Philadelphia Fed data point to recession

By Philip Porado | August 18, 2011 | Last updated on August 18, 2011
2 min read

Read: U.S. sees stagnant jobs market, rising inflation

If you look at the manufacturing numbers in the Atlantic states, the U.S. is likely already in a recession. So suggest data in the latest business activity survey conducted by the Federal Reserve Bank of Philadelphia.

The report, components of which are folded into the Federal Reserve’s quarterly Beige Book report on U.S. economic activity, found manufacturing activity in the region dropped significantly in August.

The survey’s broad indicators for manufacturing activity, shipments, and new orders all fell sharply compared with July and companies said employment levels and average work hours were lower. Price indexes also slipped, but firms said they still expect overall growth in shipments, new orders, and employment during the coming six months.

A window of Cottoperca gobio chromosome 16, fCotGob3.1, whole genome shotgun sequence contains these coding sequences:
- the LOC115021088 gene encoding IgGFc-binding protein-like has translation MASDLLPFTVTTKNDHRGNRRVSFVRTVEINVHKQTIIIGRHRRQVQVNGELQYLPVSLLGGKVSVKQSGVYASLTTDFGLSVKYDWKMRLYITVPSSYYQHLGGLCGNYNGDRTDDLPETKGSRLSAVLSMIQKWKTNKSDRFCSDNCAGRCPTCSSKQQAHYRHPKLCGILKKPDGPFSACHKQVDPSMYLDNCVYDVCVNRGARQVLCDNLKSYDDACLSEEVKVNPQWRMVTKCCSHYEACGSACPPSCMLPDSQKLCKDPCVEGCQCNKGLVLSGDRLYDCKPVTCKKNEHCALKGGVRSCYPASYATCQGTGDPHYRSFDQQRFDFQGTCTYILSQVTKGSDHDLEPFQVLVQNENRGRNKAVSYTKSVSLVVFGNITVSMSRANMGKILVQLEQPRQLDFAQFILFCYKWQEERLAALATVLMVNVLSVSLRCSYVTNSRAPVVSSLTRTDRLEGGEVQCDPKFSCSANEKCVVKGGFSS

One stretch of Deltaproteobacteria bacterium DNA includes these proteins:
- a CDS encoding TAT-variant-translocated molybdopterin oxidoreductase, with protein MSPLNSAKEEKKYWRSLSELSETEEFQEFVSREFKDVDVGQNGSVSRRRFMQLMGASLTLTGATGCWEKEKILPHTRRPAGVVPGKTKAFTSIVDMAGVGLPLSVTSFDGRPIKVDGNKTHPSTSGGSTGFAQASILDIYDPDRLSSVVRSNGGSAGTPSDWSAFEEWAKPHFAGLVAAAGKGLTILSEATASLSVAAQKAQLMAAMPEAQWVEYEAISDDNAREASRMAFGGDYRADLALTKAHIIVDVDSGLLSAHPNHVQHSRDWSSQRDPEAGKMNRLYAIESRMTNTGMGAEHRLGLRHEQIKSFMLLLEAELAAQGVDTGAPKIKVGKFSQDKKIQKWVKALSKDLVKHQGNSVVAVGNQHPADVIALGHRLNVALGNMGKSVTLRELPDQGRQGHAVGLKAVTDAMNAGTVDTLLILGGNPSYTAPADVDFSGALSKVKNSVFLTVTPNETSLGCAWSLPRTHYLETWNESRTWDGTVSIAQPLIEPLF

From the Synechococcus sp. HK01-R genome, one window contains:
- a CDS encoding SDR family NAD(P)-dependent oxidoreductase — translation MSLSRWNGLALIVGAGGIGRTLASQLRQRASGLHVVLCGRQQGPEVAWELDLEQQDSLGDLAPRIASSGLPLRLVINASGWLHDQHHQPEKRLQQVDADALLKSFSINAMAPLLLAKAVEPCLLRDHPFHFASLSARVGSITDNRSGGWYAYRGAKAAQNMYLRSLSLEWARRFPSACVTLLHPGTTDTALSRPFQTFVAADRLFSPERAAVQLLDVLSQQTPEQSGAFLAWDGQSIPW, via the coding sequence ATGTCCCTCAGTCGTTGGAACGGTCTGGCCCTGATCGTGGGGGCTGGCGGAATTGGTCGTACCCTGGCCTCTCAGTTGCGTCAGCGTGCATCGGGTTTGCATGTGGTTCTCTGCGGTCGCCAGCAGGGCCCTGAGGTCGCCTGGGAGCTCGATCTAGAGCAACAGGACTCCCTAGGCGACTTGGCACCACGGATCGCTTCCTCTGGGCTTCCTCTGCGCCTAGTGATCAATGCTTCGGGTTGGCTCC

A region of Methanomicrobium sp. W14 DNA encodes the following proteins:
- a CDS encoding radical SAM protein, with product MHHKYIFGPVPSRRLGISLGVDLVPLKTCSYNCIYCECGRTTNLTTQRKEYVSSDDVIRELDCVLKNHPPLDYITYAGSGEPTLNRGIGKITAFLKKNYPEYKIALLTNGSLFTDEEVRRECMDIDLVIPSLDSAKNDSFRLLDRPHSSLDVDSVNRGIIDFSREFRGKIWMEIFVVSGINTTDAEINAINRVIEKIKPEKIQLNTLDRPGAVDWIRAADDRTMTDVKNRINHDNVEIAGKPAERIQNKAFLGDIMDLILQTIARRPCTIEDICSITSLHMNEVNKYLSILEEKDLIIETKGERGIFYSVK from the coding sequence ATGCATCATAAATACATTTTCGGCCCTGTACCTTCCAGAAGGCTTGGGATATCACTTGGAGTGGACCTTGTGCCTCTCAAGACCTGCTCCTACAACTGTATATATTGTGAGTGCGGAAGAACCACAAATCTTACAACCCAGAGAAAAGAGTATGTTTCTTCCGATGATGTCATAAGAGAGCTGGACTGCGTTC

The worst news, though, came from the broad measure—called the diffusion index of current activity—which fell from a low positive reading of 3.2 in the July survey to -30.7 in August. That places the index at its lowest level since March 2009. Demand for manufactured goods tracked the general index, falling 27 points, and the current shipments index fell 18 points.

Taken together, these declines suggest overall weakening of economic activity. In fact, the last time the index slipped this low, the U.S. was already in recession. And this has led economists and trend watchers to speculate that a period of negative economic growth is likely already underway.

More credence to that theory was contained the Philly Fed’s report, which found outlook for future activity fell 22 points in August, more than erasing the 21 point jump people were crowing about back in July. Indexes for future new orders and shipments, meanwhile, dropped 12 and 10 point each, and indexes for future employment continue to track below average.

Philip Porado